Classic VW Odometer
The use of "clutch" in this context put me in mind of the auto-related lingo of my youth. Long before we could drive ourselves, we talked obsessively about cars. The first time I heard a schoolmate talking about somebody "flipping" a car, I pictured a horrible accident with the car going end over end and the whole affair ending up as a massive fireball. I soon learned, of course, the term means crossing the 100,000 mile threshold, literally witnessing the odometer flip over from 99999 to 00000 - most of those mechanical odometers weren't equipped for six digits (the sixth spot represented tenths of a mile).* As kids, we spent many eager hours waiting for--and often missing--the odometer of our family's VW bus (like the one above) reach all kinds of milestones: 33333.3, 77777.7, and so on. Hey, that was entertainment: No video players or even radios in that bad boy.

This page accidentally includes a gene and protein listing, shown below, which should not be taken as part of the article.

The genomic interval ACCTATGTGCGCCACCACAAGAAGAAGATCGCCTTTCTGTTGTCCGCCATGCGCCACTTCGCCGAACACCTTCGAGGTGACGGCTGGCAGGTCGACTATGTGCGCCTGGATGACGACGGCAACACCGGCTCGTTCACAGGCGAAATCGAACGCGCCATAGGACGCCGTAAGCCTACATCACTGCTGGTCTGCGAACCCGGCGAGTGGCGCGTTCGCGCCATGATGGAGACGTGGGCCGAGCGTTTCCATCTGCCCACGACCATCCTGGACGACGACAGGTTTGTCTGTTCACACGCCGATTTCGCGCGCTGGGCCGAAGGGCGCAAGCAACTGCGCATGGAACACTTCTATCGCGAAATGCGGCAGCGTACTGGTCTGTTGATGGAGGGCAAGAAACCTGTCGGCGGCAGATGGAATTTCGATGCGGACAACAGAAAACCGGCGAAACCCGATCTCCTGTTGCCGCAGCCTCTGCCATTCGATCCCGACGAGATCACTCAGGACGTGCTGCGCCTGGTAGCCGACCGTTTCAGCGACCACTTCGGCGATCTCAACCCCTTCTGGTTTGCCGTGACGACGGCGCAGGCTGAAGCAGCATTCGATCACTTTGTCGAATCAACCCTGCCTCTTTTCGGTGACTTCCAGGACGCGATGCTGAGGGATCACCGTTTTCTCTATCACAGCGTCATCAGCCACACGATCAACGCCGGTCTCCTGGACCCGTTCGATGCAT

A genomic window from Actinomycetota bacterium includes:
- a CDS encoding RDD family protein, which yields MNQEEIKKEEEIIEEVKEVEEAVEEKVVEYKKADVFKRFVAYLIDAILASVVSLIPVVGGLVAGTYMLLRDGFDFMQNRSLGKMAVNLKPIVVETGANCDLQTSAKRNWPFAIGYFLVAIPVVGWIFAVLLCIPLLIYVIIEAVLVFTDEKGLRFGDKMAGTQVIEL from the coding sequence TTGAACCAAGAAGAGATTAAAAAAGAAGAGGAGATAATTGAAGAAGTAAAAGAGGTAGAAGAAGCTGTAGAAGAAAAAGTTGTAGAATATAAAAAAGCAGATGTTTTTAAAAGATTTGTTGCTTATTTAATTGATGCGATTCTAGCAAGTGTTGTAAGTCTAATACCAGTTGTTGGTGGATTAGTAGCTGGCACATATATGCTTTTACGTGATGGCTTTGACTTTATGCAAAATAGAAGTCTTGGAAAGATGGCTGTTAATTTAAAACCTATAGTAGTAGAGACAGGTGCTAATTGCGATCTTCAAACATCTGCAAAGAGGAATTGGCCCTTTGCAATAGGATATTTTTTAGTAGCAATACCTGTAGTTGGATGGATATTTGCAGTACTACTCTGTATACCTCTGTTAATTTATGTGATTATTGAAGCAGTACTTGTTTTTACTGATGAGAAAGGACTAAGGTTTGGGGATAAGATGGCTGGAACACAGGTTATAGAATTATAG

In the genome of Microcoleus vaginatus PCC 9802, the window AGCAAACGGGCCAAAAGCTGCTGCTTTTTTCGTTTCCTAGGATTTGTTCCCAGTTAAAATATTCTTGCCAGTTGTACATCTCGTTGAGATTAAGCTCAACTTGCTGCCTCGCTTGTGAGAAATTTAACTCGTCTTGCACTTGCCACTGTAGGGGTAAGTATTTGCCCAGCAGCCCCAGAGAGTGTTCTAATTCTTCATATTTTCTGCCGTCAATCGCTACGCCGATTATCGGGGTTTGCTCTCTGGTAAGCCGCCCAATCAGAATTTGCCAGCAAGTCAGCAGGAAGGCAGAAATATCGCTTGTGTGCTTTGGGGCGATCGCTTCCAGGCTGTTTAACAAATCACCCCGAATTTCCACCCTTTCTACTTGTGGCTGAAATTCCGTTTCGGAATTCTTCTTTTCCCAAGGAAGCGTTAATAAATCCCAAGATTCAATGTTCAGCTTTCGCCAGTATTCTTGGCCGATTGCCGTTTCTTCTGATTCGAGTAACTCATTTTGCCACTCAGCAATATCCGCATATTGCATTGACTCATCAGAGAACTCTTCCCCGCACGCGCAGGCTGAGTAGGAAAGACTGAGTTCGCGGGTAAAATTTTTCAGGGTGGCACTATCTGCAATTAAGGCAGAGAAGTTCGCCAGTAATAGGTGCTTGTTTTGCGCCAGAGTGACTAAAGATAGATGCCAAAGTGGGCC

The other term you would hear, and still do, was to "total it." Sometime in the late 1970s, my older brother, driving the family's Nova, got broadsided and pushed a hundred feet or so. He walked away, but the car was totaled. (These days, they might say "a total.") A decade or so later, when Chevy revived the Nova brand with little compacts, built in Japan (I'm pretty sure) and nothing like the muscle cars of the 60s and 70s, we used to joke, "This is not the Nova your brother totaled"--a reference to the widely mocked General Motors late 1980's ad campaign.
(*Swedes knew better: I once flipped a 1986 Saab 900 I bought with 174,000 miles on it to 200K. And the damn thing had a cracked head gasket the whole time, meaning it alway ran perilously close to overheating.)